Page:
For a long time I used to naively reason that I don’t take clinical pictures as often as I should because I need to invest in product “X.” I thought when I have all the necessary armamentarium, I’ll be able to take clinical pictures consistently.
I've realized that the key to taking routine clinical pictures was not the armamentarium or my lack of discipline. There was an absence of a systematic approach. If you find yourself in this bind, I propose that you look at the following four key aspects. Implementing these may bring about the consistency you have been looking to achieve.
1. New patient exam protocol: Taking a full series of pictures should be a standard part of every new patient exam. Every clinician who has done this for a year or more will tell you how this investment is well worth the effort. If you try to cherry-pick cases for pictures, your guesses will be wrong at least 50 percent of the time. Once you have a workflow in place, this exercise will take no more than 10 minutes. You’ll soon find out that skipping the process of taking photos to save 10 minutes is not worth at all.
When the operatory is set up for the new patient exam it should by default have the "Photography tub" which would have everything needed to accomplish the complete picture series. This includes the following:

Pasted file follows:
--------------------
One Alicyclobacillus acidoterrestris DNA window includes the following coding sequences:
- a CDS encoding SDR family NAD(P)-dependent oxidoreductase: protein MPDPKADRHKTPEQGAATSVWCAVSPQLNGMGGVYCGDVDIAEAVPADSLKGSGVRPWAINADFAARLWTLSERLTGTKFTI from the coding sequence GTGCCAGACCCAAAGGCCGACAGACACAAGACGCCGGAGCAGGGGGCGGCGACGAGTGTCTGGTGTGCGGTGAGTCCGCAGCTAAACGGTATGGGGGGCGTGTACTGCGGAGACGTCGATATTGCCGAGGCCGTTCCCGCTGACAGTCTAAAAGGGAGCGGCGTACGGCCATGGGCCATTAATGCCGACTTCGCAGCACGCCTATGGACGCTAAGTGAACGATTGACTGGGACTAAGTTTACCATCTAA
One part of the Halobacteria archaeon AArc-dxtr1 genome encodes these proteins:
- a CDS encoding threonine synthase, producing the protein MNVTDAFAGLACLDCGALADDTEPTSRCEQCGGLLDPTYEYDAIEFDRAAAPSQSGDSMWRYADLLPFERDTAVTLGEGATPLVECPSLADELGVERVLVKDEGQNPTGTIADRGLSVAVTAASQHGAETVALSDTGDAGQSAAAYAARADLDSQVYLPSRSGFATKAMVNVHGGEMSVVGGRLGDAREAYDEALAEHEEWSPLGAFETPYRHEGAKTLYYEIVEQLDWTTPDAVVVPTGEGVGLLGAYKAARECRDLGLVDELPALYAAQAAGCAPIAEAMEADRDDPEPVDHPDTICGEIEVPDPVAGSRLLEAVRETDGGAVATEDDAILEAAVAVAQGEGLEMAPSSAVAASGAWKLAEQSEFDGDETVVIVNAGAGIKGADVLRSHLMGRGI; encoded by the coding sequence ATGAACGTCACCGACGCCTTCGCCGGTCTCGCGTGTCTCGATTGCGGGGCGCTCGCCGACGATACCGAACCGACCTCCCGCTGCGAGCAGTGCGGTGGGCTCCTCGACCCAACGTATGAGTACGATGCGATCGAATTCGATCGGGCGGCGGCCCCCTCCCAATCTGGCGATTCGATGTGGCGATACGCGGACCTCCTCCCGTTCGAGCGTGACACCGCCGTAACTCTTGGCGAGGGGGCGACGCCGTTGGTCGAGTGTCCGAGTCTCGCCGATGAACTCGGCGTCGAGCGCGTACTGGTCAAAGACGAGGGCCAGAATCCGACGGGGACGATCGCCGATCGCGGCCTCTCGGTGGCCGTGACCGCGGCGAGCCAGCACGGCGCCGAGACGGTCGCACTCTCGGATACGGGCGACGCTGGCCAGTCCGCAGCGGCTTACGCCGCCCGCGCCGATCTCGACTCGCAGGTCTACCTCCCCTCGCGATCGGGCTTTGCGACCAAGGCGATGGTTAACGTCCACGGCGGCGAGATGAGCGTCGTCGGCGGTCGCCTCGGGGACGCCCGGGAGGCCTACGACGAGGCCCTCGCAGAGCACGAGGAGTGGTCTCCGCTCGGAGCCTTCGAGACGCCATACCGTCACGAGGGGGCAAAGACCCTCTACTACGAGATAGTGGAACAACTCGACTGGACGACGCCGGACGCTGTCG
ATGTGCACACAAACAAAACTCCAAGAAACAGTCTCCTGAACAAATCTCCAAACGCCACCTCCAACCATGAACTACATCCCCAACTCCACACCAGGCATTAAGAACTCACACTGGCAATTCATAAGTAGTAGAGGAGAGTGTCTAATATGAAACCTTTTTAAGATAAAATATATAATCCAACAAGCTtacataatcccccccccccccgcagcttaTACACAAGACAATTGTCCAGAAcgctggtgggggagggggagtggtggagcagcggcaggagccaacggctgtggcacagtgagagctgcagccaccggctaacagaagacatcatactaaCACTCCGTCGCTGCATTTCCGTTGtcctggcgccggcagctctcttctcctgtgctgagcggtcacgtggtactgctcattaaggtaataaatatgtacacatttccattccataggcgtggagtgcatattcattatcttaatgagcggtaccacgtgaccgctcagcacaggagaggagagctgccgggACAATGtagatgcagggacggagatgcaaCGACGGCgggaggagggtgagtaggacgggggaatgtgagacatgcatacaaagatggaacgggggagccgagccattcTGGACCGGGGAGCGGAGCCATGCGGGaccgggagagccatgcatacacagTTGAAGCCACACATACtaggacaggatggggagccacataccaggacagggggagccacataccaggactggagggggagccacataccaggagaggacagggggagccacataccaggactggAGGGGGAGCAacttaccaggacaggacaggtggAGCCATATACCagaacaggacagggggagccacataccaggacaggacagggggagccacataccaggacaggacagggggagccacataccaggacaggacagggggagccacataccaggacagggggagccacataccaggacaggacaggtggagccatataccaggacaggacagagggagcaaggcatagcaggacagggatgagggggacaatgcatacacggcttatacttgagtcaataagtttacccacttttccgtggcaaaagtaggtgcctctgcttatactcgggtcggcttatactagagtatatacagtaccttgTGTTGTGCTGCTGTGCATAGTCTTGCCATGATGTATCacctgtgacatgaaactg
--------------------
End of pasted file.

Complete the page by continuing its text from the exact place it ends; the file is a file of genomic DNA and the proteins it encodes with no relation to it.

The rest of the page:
- Mirror warmer (We use an electric heating pad.)
- SD card
2. Staff training: Invest time in training your chair side assistant and hygienist to take these pictures. Clinical pictures with mirrors are usually convenient with an assistant; however, one operator can take other photos. If the staff is taking the patient photos, you know it will be done with consistency.
3. Picture management: Having a smooth workflow of managing the pictures ensures that the valuable pictures taken are put to effective consistent use. Try the following protocol:
- Use one memory card for each set of individual patient photos.
- Transfer photos on an iPad or other tablet by an SD card reader. Tablets can be a great tool to talk about the clinical findings during the exam as described here.
- Transfer the pictures to each patient's chart and an external hard drive.
- Back up photos on an off site back up drive.
4. Slideshow preparation: Train a team member to place the pictures in a specific established sequence into slideshow presentation software like MS Power Point. You can add and modify this basic slideshow further based on a particular clinical situation. But a staff member can easily complete the initial arrangement since it is a simple repetitive sequence of steps for every slideshow preparation.
These keys will help in the following ways:
- At the end of each exam appointment these steps will allow for a quick "show and tell" (by loading images on a tablet) and you can give the patient a tour of the mouth and draw their attention to the clinical findings you discovered during the exam.
- If you decide that you want to invite the patient back for a separate consultation appointment, you will have a basic slideshow draft ready for a quick edit and presentation.
- Consistent picture taking will help you build a library of "before and after" pictures of your own cases. You will not find yourself apologetically looking at a wonderful completed anterior esthetics or implant case thinking, "I wish I had a 'before' picture to go with this beautiful looking 'after' picture.
Vivek Mehta DMD, FAGD, Visiting Faculty, Spear Education. Follow him on Twitter @Mehta_DMD.